32nd Chaos Communication Congress

I am currently in the airport waiting for my plane to go back from Hamburg, where I attended the 32nd Chaos Communication Congress (32C3 for short). I decided to write a list of all the talks I watched and add a short personal commentary. As I am doing this immediately after please excuse the brievity of some commentaries.

The Congress as some call it is simply the biggest hacker gathering in Europe It attracts people interested in computers, electronics and security as expected but also artists, musicians and politic activists.

32C3 wristband Wristband of the Congress, showing this year’s motto “Gated Communities”. The congress organizers wanted to remind us to keep trying to find a way to connect those gated communities together and escape the walls.

I made a list of the talks I went to with a small comment about each one. Globally the content quality was very very good and I encourage everyone to watch the recordings available on the CCC website.

Keynote (Fatuma Musa Afrah)

This was a big surprise to me. I expected someone from the “technological/IT” community to give the keynote, but this was so much better! Fatuma told us about her experience crossing borders and coming to Germany as a newcomer (she insists on not calling them refugees).

She was a really good and really fun speaker as well. A must-watch talk. Seriously.

REXUS/BEXUS - Rockets and Ballon Experiments for University Students

This talk was about two scientific programs allowing students to either send thier experiment on a suborbital flight in a rocket (REXUS) or do longer flights in weather ballons (BEXUS).

The two presenter showed us their experiment: The REXUS one was about measuring acceleration and temperature using optical fibers while the BEXUS team was experimenting with plane-to-satellite communication. They spent lots of time discussing the technical details, which can be a bit boring if you are not into that kind of stuff.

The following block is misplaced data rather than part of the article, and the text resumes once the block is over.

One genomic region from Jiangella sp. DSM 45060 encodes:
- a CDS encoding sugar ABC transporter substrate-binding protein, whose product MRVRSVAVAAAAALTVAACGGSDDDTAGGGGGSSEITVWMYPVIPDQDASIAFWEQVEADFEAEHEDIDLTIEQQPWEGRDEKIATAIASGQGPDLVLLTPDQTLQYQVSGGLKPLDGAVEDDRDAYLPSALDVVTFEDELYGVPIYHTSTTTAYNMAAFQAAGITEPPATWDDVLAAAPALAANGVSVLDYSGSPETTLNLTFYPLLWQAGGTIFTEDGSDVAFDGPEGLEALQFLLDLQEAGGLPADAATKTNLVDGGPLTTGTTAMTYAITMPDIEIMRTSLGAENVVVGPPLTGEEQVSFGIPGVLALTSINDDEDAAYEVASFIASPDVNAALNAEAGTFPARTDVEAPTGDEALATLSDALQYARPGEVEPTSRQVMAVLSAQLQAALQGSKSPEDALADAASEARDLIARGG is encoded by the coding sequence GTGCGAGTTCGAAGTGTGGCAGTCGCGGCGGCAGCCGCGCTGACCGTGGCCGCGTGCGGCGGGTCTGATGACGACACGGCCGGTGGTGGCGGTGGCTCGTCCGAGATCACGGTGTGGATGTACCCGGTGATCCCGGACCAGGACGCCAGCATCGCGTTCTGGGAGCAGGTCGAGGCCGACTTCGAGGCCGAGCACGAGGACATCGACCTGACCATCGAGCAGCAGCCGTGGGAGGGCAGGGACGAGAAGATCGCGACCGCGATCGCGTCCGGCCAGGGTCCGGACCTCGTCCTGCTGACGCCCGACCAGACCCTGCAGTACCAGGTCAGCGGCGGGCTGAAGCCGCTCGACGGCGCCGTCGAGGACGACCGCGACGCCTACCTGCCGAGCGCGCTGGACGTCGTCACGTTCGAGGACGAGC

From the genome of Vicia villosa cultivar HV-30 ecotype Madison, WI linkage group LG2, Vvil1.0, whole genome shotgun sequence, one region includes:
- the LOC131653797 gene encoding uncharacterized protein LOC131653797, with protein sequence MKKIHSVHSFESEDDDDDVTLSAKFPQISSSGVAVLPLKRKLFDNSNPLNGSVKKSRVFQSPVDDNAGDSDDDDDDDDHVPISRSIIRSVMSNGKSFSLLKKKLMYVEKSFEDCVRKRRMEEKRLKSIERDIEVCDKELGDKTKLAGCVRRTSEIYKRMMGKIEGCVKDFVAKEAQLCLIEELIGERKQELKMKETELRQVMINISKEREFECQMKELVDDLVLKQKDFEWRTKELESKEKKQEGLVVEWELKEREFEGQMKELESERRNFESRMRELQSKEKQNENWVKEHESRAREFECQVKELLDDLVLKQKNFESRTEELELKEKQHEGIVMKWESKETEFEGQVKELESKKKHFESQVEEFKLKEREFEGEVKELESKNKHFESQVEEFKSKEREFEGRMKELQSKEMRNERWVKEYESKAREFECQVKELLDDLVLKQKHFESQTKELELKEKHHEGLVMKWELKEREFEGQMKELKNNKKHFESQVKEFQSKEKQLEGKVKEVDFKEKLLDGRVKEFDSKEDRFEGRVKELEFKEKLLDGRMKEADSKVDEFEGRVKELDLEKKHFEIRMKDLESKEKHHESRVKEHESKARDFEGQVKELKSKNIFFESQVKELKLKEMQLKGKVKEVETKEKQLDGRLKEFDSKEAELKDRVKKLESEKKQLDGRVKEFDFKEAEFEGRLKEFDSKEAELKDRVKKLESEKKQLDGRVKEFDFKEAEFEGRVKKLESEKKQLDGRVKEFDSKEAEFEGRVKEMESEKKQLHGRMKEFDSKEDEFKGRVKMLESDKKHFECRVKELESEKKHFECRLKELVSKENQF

The exhaust emissions scandal “Dieselgate”

This talks presents the state of the knowledge about the 2015 Volkswagen emission scandal. One of the presenter has a background in automotive industry while the second is a reverse engineer, which provides a nice balance. The talk starts with some facts and numbers about the scandals then explains a bit the procedure for emission testing that VW cheated. Then they proceed to reverse engineer the firmware of the motor’s control unit to have a deeper understanding of the cheating mechanism.

I really liked this talk because it was quite neutral and gave a lot of insight about how automakers worked and why this cheating could not be the act of isolated engineers. The reverse engineering work was well executed and presented the results clearly without loosing too much time in technical details.

The Great Train Cyber Robery

That talk was awesome. Presented by the SCADA Strangelove guys who were already presenting at 31C3, this talk investigates the possibility of cyber attacks on railroad systems. They show how it is possible for an attacker to exploit various flaws in such system’s design, implementation or operation. At the end of the talk they extend a bit their previous year research by demonstrating some destructive attacks against the power grid.